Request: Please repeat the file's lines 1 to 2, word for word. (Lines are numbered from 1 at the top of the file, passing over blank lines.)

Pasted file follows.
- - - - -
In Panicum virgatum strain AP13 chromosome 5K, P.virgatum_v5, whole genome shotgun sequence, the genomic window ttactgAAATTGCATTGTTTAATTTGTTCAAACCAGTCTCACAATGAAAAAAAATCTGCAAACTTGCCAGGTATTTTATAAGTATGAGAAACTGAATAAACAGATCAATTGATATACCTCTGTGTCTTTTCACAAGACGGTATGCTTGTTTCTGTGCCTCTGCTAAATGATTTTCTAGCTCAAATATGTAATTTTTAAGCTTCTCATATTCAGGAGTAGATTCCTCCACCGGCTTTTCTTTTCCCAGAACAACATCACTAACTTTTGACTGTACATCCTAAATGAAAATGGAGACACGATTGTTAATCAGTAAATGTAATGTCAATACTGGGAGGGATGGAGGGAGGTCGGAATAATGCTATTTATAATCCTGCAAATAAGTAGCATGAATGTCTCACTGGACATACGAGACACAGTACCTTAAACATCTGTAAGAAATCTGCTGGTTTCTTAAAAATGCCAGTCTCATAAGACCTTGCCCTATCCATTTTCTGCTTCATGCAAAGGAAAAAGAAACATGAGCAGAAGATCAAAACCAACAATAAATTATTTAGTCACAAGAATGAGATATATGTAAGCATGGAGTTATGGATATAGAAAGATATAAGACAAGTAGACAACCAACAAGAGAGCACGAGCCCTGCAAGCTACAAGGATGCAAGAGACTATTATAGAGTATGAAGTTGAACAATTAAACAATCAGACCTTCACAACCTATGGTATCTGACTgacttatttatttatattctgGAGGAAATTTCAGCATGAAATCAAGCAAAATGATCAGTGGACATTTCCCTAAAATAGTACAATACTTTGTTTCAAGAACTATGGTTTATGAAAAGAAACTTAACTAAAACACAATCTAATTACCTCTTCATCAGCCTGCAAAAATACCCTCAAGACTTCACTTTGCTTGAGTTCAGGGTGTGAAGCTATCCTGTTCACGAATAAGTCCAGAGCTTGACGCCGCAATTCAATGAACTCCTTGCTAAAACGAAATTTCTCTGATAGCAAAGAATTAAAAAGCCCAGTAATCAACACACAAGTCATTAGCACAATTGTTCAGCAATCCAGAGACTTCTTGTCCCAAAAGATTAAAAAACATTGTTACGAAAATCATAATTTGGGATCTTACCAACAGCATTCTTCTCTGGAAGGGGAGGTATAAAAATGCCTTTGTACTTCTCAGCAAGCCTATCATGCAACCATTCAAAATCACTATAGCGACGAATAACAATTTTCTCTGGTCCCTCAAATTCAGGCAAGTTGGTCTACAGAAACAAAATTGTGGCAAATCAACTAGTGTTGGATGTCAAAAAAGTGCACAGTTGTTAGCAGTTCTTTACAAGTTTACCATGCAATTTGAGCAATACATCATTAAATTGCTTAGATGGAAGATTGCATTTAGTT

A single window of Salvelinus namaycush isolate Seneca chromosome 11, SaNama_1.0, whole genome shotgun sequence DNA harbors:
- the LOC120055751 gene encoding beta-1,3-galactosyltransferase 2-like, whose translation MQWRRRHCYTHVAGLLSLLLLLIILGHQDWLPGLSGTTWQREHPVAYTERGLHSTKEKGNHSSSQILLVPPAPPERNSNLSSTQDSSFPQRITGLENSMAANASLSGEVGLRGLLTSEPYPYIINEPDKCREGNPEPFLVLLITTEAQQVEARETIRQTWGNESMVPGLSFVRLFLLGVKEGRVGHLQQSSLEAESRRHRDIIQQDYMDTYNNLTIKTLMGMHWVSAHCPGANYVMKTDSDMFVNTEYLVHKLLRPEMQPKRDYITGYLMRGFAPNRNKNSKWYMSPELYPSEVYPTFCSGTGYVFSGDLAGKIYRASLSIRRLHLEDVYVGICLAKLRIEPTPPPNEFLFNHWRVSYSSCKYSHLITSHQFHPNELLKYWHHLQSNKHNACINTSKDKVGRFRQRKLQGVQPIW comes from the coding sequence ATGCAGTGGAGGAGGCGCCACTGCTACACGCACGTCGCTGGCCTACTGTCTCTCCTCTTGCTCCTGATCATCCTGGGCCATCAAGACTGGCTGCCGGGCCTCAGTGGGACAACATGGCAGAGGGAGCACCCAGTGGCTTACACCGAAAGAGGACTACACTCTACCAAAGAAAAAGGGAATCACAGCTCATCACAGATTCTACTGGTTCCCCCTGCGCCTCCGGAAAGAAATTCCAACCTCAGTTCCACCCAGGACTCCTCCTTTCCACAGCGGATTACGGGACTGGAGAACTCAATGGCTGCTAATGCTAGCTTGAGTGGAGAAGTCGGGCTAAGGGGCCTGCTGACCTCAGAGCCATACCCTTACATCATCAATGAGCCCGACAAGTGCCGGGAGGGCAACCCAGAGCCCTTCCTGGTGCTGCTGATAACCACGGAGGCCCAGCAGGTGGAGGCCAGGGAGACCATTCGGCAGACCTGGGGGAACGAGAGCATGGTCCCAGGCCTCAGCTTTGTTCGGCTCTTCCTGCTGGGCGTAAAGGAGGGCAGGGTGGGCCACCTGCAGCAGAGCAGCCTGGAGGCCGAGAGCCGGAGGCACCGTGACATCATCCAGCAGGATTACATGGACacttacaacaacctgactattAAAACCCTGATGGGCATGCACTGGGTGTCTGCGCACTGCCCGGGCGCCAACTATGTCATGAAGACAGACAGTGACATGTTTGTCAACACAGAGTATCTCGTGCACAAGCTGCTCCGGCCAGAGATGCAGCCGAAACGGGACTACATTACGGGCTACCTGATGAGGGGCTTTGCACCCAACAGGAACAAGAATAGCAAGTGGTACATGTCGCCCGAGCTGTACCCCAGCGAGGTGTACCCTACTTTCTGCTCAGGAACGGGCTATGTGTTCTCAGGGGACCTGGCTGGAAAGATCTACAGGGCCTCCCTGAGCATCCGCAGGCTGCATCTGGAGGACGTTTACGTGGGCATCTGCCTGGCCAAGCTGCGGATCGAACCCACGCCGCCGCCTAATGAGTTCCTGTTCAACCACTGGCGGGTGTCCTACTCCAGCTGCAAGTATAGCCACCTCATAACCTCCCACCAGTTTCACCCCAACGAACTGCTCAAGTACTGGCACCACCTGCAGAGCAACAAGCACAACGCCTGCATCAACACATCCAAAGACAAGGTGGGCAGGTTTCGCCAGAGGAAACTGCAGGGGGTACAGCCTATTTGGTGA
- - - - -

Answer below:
In Panicum virgatum strain AP13 chromosome 5K, P.virgatum_v5, whole genome shotgun sequence, the genomic window ttactgAAATTGCATTGTTTAATTTGTTCAAACCAGTCTCACAATGAAAAAAAATCTGCAAACTTGCCAGGTATTTTATAAGTATGAGAAACTGAATAAACAGATCAATTGATATACCTCTGTGTCTTTTCACAAGACGGTATGCTTGTTTCTGTGCCTCTGCTAAATGATTTTCTAGCTCAAATATGTAATTTTTAAGCTTCTCATATTCAGGAGTAGATTCCTCCACCGGCTTTTCTTTTCCCAGAACAACATCACTAACTTTTGACTGTACATCCTAAATGAAAATGGAGACACGATTGTTAATCAGTAAATGTAATGTCAATACTGGGAGGGATGGAGGGAGGTCGGAATAATGCTATTTATAATCCTGCAAATAAGTAGCATGAATGTCTCACTGGACATACGAGACACAGTACCTTAAACATCTGTAAGAAATCTGCTGGTTTCTTAAAAATGCCAGTCTCATAAGACCTTGCCCTATCCATTTTCTGCTTCATGCAAAGGAAAAAGAAACATGAGCAGAAGATCAAAACCAACAATAAATTATTTAGTCACAAGAATGAGATATATGTAAGCATGGAGTTATGGATATAGAAAGATATAAGACAAGTAGACAACCAACAAGAGAGCACGAGCCCTGCAAGCTACAAGGATGCAAGAGACTATTATAGAGTATGAAGTTGAACAATTAAACAATCAGACCTTCACAACCTATGGTATCTGACTgacttatttatttatattctgGAGGAAATTTCAGCATGAAATCAAGCAAAATGATCAGTGGACATTTCCCTAAAATAGTACAATACTTTGTTTCAAGAACTATGGTTTATGAAAAGAAACTTAACTAAAACACAATCTAATTACCTCTTCATCAGCCTGCAAAAATACCCTCAAGACTTCACTTTGCTTGAGTTCAGGGTGTGAAGCTATCCTGTTCACGAATAAGTCCAGAGCTTGACGCCGCAATTCAATGAACTCCTTGCTAAAACGAAATTTCTCTGATAGCAAAGAATTAAAAAGCCCAGTAATCAACACACAAGTCATTAGCACAATTGTTCAGCAATCCAGAGACTTCTTGTCCCAAAAGATTAAAAAACATTGTTACGAAAATCATAATTTGGGATCTTACCAACAGCATTCTTCTCTGGAAGGGGAGGTATAAAAATGCCTTTGTACTTCTCAGCAAGCCTATCATGCAACCATTCAAAATCACTATAGCGACGAATAACAATTTTCTCTGGTCCCTCAAATTCAGGCAAGTTGGTCTACAGAAACAAAATTGTGGCAAATCAACTAGTGTTGGATGTCAAAAAAGTGCACAGTTGTTAGCAGTTCTTTACAAGTTTACCATGCAATTTGAGCAATACATCATTAAATTGCTTAGATGGAAGATTGCATTTAGTT

A single window of Salvelinus namaycush isolate Seneca chromosome 11, SaNama_1.0, whole genome shotgun sequence DNA harbors: